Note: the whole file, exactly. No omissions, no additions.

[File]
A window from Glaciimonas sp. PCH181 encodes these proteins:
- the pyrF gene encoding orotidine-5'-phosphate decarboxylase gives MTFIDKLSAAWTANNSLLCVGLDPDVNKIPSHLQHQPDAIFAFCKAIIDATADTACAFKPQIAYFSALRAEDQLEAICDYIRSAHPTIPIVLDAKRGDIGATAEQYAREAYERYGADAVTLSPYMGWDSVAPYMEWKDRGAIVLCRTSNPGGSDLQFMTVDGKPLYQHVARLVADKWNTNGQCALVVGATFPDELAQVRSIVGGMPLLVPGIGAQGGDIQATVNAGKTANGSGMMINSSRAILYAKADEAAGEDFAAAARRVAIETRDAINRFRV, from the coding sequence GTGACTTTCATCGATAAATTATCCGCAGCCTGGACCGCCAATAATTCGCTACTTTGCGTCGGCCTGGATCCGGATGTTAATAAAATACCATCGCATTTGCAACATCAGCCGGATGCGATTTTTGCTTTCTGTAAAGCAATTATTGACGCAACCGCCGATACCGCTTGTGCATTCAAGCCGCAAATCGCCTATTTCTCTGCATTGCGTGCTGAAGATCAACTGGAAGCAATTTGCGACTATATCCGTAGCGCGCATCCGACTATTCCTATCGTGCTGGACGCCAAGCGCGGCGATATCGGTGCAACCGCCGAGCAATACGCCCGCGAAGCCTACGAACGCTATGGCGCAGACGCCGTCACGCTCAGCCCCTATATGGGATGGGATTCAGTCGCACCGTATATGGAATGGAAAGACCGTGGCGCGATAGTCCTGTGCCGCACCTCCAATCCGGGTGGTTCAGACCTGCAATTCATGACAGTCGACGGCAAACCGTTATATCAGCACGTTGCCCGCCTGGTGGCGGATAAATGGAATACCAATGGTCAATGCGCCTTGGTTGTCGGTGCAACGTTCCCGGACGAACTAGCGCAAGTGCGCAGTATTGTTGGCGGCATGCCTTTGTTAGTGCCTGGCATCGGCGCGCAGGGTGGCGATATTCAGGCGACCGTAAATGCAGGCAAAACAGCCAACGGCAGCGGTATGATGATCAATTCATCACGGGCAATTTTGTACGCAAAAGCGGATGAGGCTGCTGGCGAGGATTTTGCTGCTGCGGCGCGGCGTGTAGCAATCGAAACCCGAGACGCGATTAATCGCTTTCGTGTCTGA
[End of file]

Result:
A window from Glaciimonas sp. PCH181 encodes these proteins:
- the pyrF gene encoding orotidine-5'-phosphate decarboxylase gives MTFIDKLSAAWTANNSLLCVGLDPDVNKIPSHLQHQPDAIFAFCKAIIDATADTACAFKPQIAYFSALRAEDQLEAICDYIRSAHPTIPIVLDAKRGDIGATAEQYAREAYERYGADAVTLSPYMGWDSVAPYMEWKDRGAIVLCRTSNPGGSDLQFMTVDGKPLYQHVARLVADKWNTNGQCALVVGATFPDELAQVRSIVGGMPLLVPGIGAQGGDIQATVNAGKTANGSGMMINSSRAILYAKADEAAGEDFAAAARRVAIETRDAINRFRV, from the coding sequence GTGACTTTCATCGATAAATTATCCGCAGCCTGGACCGCCAATAATTCGCTACTTTGCGTCGGCCTGGATCCGGATGTTAATAAAATACCATCGCATTTGCAACATCAGCCGGATGCGATTTTTGCTTTCTGTAAAGCAATTATTGACGCAACCGCCGATACCGCTTGTGCATTCAAGCCGCAAATCGCCTATTTCTCTGCATTGCGTGCTGAAGATCAACTGGAAGCAATTTGCGACTATATCCGTAGCGCGCATCCGACTATTCCTATCGTGCTGGACGCCAAGCGCGGCGATATCGGTGCAACCGCCGAGCAATACGCCCGCGAAGCCTACGAACGCTATGGCGCAGACGCCGTCACGCTCAGCCCCTATATGGGATGGGATTCAGTCGCACCGTATATGGAATGGAAAGACCGTGGCGCGATAGTCCTGTGCCGCACCTCCAATCCGGGTGGTTCAGACCTGCAATTCATGACAGTCGACGGCAAACCGTTATATCAGCACGTTGCCCGCCTGGTGGCGGATAAATGGAATACCAATGGTCAATGCGCCTTGGTTGTCGGTGCAACGTTCCCGGACGAACTAGCGCAAGTGCGCAGTATTGTTGGCGGCATGCCTTTGTTAGTGCCTGGCATCGGCGCGCAGGGTGGCGATATTCAGGCGACCGTAAATGCAGGCAAAACAGCCAACGGCAGCGGTATGATGATCAATTCATCACGGGCAATTTTGTACGCAAAAGCGGATGAGGCTGCTGGCGAGGATTTTGCTGCTGCGGCGCGGCGTGTAGCAATCGAAACCCGAGACGCGATTAATCGCTTTCGTGTCTGA